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HR GLOSSARY

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HR Glossary | What is artificial intelligence?

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What is artificial intelligence?

Artificial intelligence, or AI, is the use of computers to make decisions or solve problems in the same ways that humans do. This is done through the use of massive data—or “big data”—and learning from that data over time. An element of AI is machine learning which is the use of big data to identify trends and to use those trends to make decisions and to improve the computer functioning over time. AI is considered to be self-learning technology. Amazon’s Alexa is an example of AI.


The history of artificial intelligence

The “birth” of AI is generally credited to Alan Turing, a mathematician and computer scientist who posed the question “can machines think?” in his paper Computing Machinery and Intelligence in 1950. Turing was the subject of the 2014 movie The Imitation Game.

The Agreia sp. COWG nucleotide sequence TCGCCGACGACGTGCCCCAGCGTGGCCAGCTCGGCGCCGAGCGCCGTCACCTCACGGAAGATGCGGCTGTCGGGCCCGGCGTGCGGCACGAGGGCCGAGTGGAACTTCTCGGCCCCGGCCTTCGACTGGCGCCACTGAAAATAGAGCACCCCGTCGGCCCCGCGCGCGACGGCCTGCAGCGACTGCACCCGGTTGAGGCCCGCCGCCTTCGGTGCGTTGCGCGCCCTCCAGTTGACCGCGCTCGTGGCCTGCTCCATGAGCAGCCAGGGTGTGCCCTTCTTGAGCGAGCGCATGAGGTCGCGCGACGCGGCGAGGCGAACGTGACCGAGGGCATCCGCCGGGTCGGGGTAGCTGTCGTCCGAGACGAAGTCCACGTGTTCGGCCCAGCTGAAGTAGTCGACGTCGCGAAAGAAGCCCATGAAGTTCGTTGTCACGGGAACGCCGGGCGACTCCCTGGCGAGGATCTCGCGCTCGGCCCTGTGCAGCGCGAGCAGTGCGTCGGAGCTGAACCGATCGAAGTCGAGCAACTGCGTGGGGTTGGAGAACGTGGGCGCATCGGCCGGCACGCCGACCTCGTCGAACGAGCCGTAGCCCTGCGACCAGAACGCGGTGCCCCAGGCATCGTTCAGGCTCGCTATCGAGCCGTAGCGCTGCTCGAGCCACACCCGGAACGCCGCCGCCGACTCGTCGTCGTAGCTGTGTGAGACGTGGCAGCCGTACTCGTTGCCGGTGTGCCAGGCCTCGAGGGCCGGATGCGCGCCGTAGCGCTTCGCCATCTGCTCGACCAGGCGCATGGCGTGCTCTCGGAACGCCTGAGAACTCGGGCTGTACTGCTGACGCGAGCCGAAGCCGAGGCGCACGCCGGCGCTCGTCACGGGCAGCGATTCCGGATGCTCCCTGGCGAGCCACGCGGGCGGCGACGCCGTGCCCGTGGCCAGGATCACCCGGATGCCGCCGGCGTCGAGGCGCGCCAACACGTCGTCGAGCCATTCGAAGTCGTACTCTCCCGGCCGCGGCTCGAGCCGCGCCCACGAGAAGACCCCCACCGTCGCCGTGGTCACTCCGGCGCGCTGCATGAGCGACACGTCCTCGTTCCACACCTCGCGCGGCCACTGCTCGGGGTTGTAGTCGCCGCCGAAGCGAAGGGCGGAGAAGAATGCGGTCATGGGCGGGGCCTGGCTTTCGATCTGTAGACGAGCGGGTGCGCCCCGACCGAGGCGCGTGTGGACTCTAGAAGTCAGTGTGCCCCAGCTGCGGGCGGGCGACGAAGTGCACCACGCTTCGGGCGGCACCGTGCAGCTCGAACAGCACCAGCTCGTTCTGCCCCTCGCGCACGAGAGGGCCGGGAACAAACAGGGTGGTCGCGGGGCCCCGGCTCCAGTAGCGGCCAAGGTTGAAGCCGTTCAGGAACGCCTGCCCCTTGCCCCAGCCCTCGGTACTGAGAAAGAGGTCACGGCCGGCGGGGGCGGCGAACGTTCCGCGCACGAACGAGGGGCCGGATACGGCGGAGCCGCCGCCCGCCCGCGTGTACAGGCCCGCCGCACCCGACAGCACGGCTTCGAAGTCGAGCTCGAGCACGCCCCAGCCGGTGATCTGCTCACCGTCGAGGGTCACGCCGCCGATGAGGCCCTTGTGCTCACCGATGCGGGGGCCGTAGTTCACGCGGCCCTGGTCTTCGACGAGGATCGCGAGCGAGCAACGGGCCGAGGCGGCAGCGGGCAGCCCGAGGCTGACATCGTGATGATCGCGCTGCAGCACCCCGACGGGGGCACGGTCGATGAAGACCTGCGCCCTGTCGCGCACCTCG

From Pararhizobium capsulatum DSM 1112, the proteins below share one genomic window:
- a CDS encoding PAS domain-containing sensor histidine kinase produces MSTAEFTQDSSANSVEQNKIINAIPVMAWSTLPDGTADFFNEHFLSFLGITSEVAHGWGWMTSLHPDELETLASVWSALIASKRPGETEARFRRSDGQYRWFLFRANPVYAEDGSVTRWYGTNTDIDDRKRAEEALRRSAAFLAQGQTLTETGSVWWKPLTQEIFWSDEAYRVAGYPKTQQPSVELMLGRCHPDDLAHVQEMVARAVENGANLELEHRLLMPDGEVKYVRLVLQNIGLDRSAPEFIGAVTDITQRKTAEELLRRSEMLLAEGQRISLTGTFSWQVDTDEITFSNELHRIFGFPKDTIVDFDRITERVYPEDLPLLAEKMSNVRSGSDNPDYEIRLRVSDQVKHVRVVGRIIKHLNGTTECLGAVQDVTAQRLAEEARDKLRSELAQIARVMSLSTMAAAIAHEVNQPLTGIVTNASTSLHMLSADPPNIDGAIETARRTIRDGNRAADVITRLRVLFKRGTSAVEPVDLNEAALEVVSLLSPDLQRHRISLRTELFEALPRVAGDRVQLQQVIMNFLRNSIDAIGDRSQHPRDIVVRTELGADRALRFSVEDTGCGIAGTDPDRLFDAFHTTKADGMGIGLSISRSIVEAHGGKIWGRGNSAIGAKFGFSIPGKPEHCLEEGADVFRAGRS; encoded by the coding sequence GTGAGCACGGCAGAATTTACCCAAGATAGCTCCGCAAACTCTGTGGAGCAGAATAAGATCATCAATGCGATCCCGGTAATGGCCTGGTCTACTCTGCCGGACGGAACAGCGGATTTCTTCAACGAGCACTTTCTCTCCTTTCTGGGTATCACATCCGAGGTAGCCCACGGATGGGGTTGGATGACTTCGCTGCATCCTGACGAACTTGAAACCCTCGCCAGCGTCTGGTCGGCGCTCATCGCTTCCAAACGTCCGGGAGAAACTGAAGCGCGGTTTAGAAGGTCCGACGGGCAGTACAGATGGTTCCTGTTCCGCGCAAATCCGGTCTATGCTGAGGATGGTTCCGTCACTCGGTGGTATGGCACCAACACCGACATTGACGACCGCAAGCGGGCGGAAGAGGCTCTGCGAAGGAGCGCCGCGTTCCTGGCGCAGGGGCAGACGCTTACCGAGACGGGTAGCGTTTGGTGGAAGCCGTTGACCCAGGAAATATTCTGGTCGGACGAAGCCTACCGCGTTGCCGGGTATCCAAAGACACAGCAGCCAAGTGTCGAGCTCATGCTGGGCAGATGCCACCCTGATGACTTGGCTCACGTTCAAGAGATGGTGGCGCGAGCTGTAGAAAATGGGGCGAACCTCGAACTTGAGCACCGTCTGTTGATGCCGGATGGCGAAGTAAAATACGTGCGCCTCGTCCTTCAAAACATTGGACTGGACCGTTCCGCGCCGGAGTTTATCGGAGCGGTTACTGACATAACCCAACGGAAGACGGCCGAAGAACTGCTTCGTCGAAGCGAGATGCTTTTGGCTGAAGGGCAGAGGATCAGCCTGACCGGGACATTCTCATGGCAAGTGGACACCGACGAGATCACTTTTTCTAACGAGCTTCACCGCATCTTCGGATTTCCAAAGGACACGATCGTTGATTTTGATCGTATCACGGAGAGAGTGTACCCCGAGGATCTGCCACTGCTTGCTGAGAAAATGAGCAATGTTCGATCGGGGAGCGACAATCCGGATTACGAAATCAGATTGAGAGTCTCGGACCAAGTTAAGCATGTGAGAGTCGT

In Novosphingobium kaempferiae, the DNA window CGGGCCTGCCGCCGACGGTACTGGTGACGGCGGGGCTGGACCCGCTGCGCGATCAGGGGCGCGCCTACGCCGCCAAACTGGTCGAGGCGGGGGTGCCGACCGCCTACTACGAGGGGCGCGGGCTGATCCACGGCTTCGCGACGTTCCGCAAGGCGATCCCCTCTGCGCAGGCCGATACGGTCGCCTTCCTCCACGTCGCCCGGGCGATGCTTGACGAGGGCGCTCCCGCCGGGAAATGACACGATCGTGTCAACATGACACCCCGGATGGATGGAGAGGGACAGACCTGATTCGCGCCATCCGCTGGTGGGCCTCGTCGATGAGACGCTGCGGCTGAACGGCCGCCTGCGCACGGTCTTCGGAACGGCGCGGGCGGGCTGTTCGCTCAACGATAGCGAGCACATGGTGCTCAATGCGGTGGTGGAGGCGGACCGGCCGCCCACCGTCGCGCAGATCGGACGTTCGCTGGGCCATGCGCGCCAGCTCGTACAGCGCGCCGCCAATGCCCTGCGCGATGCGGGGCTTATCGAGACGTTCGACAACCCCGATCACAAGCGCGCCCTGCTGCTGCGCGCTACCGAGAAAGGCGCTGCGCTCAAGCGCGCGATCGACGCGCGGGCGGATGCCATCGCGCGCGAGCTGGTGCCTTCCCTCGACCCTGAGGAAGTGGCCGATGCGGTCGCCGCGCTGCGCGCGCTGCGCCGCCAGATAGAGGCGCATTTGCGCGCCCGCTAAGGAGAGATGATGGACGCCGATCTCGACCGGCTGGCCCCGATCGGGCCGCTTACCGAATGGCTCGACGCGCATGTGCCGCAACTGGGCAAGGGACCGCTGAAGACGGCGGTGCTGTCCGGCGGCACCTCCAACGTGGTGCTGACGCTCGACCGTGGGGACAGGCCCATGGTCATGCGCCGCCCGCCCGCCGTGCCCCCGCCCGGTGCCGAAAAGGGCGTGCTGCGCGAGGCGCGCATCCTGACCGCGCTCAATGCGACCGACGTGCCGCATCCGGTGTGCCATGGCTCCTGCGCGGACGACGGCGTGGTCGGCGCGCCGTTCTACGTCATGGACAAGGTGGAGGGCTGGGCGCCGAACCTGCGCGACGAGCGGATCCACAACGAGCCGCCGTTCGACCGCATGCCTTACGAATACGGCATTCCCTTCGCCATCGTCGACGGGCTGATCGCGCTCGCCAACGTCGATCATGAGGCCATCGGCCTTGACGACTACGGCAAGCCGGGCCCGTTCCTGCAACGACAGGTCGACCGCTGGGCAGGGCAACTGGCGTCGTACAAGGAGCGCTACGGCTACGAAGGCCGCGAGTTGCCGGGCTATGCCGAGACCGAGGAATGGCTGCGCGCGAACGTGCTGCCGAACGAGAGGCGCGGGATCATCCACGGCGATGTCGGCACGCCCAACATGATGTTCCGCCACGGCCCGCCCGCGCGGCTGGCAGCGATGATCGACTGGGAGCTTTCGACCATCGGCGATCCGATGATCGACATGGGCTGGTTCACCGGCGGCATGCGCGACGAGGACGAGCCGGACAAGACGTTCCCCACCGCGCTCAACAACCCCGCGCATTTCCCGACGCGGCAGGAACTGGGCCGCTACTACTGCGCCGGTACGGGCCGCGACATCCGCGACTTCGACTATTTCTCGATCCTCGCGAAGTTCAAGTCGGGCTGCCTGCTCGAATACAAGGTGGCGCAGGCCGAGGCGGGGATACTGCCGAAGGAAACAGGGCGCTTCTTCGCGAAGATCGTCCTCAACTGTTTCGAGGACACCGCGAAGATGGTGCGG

In the 1980’s neural networks with the ability to train themselves became common in AI applications. An early example was IBM’s Deep Blue which beat the world’s chess champion, Gary Kasparov, in 1997. IBM is also the developer of Watson which beat two more chess champions in 2011.  


Concerns about AI

Several well-known scientists and business leaders, including Stephen Hawking, Elon Musk and Bill Gates. Concerns range from the impact of AI on jobs to concerns that AI could eventually lead to machines taking over. As Hawking said in a BBC interview: “The development of full artificial intelligence could spell the end of the human race.”

Despite these dire predictions, though, AI continues to be used in a variety of business settings, including HR.


What is AI used for?

AI is used in a number of ways today including speech recognition, customer service, big data analysis and more. In HR, AI can be used to automate many functions including talent acquisition, the use of chatbots to respond to employee questions, benefit administration, learning and development and much more. AI can also be used for predictive analytics—turning data into predictions. For instance, predicting which employees are most at risk of voluntary turnover. 

About the author: Visier Team

People-centered ideas and insights by the editorial team at Visier.

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